The VukuZenzele development took place from 1997 on the periphery of Khayalistha in Cape Town. It is the second Greenfield development of the South African Homeless People's Federation; and considerably more ambitious than the first development, with 235 houses and economic development plans. This discussion focuses on the difficulties of balancing a process that simultaneously sought to support secure tenure with housing and infrastructure, income generation and a transformative social organization.
An introductory section begins with a description of the approach of the South African Homeless People's Federation and their support NGO, People's Dialogue on Land and Shelter. Section two then moves on to summarize the significant events and achievements at VukuZenzele. To enable a more rigorous understanding of the experiences, the study also reviews a municipal housing programme in the nearby neighbourhood of Manenberg. Later sections explore three themes in more detail to assess the progress that was made, the difficulties that remain and the implications of these project experiences for people-centred development.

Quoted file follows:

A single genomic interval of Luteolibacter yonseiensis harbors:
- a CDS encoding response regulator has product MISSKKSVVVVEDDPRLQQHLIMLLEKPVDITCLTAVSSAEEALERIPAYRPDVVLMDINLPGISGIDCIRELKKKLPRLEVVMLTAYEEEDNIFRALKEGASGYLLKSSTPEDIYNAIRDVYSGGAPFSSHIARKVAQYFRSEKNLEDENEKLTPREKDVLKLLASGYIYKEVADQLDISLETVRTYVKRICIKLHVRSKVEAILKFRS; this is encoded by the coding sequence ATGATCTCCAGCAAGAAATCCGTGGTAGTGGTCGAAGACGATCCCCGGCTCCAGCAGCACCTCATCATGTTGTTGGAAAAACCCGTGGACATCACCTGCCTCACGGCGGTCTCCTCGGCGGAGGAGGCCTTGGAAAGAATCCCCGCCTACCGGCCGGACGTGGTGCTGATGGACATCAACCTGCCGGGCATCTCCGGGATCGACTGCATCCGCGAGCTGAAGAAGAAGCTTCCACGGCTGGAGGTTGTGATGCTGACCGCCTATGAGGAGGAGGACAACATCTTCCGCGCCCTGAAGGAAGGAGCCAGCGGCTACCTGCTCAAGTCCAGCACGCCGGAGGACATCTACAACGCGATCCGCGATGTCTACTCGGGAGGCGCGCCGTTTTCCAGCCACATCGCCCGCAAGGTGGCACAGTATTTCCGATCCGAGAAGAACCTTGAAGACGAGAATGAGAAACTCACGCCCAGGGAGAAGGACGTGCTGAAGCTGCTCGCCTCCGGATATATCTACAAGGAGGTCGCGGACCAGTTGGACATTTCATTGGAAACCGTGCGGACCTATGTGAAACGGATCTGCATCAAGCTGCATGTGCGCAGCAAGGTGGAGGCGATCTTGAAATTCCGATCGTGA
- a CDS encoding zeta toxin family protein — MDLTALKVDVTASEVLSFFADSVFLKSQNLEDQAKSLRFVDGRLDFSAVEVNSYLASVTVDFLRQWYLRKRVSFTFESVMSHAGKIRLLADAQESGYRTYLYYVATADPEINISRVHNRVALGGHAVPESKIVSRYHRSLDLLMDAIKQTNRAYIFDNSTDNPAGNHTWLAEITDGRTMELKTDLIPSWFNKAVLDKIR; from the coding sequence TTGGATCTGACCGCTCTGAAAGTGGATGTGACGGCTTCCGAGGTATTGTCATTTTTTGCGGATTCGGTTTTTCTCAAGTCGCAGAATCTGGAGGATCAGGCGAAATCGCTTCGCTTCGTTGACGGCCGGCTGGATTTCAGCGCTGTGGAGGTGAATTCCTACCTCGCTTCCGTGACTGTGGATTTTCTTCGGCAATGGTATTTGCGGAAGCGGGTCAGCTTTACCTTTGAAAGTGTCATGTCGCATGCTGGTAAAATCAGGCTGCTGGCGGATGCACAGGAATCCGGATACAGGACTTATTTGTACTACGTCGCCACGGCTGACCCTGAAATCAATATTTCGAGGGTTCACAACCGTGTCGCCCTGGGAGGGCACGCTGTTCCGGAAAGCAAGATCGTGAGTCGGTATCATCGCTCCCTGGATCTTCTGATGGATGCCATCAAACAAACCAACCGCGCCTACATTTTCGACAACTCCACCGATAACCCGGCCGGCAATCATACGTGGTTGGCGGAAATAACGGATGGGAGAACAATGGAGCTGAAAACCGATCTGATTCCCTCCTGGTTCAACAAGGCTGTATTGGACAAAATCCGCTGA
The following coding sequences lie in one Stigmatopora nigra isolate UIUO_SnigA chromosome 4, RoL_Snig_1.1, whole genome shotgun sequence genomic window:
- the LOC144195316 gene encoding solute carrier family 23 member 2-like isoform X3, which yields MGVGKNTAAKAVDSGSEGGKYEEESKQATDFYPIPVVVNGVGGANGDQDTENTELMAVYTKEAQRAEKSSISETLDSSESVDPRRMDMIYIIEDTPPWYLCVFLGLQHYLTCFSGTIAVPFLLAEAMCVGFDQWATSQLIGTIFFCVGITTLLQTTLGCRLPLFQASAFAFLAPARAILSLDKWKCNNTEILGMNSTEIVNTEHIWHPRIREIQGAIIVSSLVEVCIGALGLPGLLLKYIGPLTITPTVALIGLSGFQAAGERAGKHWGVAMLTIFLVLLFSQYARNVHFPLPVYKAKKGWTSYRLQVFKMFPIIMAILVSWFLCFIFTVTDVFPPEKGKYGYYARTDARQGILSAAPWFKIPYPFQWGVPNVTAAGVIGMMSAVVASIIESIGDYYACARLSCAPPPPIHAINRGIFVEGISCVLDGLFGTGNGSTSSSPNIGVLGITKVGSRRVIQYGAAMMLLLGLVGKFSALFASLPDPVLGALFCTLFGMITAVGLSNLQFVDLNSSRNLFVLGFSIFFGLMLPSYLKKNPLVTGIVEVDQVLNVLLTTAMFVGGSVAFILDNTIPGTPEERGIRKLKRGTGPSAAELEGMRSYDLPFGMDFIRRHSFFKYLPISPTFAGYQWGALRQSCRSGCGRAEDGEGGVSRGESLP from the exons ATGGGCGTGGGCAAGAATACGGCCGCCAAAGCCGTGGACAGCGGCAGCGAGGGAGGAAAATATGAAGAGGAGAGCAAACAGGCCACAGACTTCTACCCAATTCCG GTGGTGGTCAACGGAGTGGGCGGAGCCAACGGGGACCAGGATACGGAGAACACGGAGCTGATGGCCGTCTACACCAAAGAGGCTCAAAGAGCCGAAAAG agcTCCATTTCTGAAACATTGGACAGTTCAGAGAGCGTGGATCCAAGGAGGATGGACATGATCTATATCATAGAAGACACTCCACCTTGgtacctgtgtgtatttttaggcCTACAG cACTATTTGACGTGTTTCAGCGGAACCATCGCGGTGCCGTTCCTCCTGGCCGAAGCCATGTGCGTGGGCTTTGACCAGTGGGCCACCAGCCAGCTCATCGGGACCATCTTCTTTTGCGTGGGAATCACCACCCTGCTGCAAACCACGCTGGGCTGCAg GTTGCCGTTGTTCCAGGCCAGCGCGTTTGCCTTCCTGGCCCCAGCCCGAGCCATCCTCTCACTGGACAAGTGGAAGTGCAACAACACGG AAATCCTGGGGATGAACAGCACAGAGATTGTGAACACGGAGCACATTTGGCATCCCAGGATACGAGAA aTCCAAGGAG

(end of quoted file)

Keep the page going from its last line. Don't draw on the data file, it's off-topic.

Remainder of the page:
The study concentrates on a number of significant themes that emerged when the development interventions were considered through the lens of the research questions. One theme is the difficulty of ensuring a strongly empowering methodology in a highly regulated and professionalized context. The availability of a state housing subsidy, whilst increasing the possibilities of providing shelter assets, increased the involvement and therefore strengthened the influence of formalized approaches within the developments interventions. This made organic, flexible, people's driven development more difficult. This is the context in which People's Dialogue and the Federation sought to invest heavily in the strengthening of organizational capacity within the residents of low-income settlements, as opposed to using a development approach more focussed on the delivery of physical assets. The experiences enable a reflection on the relative merits of this approach and offer a second theme for consideration. A third and final theme is integration of shelter assets and income generation.